Los Alamos imager aboard IBEX space mission
- Nancy Ambrosiano
- Communications Office
- (505) 667-0471
Device to capture evidence of far-distant particle collisions
LOS ALAMOS, New Mexico, October 17, 2008— A new NASA mission, IBEX, launches this weekend, geared to probe the very edge of the solar system from a high Earth orbit. One of its two instruments is a compact Los Alamos device called the High Energy Neutral Atom Imager.
The mission, called the Interstellar Boundary Explorer (IBEX) satellite, is scheduled to launch on Sunday, Oct. 19, at 1:48 p.m. EDT, during a launch window that extends from 1:44 p.m. to 1:52 p.m. The two-year mission will begin from the U.S. Army’s Reagan Test Site at Kwajalein Atoll, a part of the Marshall Islands in the south Pacific Ocean and carry two Energetic Neutral Atom cameras into orbit around Earth where they will detect atoms that are emitted from a region where the outermost reaches of our solar system meets the vast interstellar space.
Our solar system lies in a protective bubble created by material and magnetic fields that flow out of the sun. As the solar wind streams out far beyond Pluto, racing a million miles per hour, it reaches the edge of our bubble and collides with an enormous interstellar cloud through which we are moving. A shock wave forms where they meet. The Los Alamos instrument, built in collaboration with Southwest Research Institute, the University of New Hampshire, and the University of Montana, detects the atoms that are heated and thrown off from that boundary.
“These atoms represent the sound of the shock, and they are barely audible. We will only measure a few thousand atoms each day, so we had to make a jumbo camera. Only our camera detects atoms instead of light,” said Herb Funsten, Los Alamos’s principal investigator on the instrument.
“Every six months we will make global sky maps of where these atoms come from and how fast they are traveling. From this information, we will be able to discover what the edge of our bubble looks like and learn about the properties of the interstellar cloud that lies beyond the bubble,” he said.
The craft itself will be launched on an Orbital Sciences Pegasus XL rocket that is dropped from an Orbital Sciences L-1011 aircraft over the Pacific Ocean about 125 miles north of Kwajalein, and the rocket will carry the satellite out to a high-altitude orbit that reaches 150,000 miles above the Earth.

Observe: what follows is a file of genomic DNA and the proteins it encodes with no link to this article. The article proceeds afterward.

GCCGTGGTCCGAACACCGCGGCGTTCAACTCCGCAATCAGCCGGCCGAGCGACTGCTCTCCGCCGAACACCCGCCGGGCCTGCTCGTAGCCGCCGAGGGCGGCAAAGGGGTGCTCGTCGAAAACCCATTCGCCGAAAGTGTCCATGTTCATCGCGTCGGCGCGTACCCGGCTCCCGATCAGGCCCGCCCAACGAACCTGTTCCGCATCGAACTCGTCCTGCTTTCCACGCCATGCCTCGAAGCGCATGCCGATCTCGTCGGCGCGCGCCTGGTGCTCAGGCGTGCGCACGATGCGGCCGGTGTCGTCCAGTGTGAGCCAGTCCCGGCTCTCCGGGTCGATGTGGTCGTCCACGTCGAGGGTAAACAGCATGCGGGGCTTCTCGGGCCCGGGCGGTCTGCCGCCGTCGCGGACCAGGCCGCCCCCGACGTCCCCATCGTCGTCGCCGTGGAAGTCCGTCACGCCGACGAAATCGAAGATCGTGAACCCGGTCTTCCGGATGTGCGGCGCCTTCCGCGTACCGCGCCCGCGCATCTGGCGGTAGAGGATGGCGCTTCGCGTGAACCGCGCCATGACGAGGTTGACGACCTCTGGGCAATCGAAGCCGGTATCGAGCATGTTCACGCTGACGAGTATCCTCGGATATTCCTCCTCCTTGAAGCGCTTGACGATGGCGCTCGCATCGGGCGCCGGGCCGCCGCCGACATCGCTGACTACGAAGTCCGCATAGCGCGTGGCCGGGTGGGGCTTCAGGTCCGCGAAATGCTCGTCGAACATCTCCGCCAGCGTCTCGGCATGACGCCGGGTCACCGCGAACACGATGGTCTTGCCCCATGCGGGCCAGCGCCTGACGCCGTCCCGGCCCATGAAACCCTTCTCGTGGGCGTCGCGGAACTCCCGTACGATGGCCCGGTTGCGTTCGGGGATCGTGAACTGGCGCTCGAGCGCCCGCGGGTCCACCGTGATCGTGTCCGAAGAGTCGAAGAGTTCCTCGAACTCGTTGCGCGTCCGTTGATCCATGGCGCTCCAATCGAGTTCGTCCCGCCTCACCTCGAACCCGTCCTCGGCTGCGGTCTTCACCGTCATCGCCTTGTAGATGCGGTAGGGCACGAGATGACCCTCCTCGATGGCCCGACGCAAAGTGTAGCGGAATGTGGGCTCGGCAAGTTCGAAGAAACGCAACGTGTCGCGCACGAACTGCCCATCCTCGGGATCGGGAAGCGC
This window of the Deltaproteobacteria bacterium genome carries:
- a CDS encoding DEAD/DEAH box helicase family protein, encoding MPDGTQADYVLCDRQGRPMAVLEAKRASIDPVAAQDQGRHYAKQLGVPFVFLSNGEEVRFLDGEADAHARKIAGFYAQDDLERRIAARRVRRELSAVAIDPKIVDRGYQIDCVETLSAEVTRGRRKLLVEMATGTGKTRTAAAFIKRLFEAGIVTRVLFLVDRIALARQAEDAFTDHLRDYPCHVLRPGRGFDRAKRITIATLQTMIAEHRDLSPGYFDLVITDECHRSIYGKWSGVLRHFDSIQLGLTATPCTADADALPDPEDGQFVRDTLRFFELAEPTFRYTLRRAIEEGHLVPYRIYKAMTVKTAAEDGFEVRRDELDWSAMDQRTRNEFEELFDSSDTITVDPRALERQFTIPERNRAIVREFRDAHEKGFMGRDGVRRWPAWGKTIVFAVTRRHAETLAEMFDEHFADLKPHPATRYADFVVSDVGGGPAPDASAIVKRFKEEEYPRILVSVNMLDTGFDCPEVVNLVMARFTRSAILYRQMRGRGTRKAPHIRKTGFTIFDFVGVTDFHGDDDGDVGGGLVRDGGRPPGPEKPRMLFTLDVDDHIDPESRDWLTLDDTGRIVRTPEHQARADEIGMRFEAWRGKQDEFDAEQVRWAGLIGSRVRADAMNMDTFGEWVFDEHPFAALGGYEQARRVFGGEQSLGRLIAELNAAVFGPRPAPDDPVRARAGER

Said Funsten, “This will be our first panoramic view of this gateway into our galaxy. We are in for some incredible discoveries.”
Southwest Research Institute (SwRI) in San Antonio leads the IBEX mission. In addition to its boundary-zone studies, the mission also will study galactic cosmic rays, energetic particles from beyond the Solar System that pose a health and safety hazard for humans exploring beyond Earth orbit.
IBEX will explore how the solar wind regulates this cosmic ray radiation.
For IBEX, SwRI is partnering with Orbital Science Corporation, Los Alamos National Laboratory, Lockheed Martin Advanced Technology Center, NASA Goddard Space Flight Center, the University of New Hampshire, the Applied Physics Laboratory, the University of Southern California, and the University of Montana. The team also includes a number of U.S. and other scientists from universities and other institutions, as well as Chicago’s Adler Planetarium, which is leading education and public outreach for the mission. Live coverage of the IBEX launch will be provided via the Web. No live NASA Television coverage is planned. The live streaming video of the countdown and launch will be available on the NASA home page at http://www.nasa.gov.
Los Alamos National Laboratory, a multidisciplinary research institution engaged in strategic science on behalf of national security, is operated by Los Alamos National Security, LLC, a team composed of Bechtel National, the University of California, The Babcock & Wilcox Company, and URS for the Department of Energy's National Nuclear Security Administration.
Los Alamos enhances national security by ensuring the safety and reliability of the U.S. nuclear stockpile, developing technologies to reduce threats from weapons of mass destruction, and solving problems related to energy, environment, infrastructure, health, and global security concerns.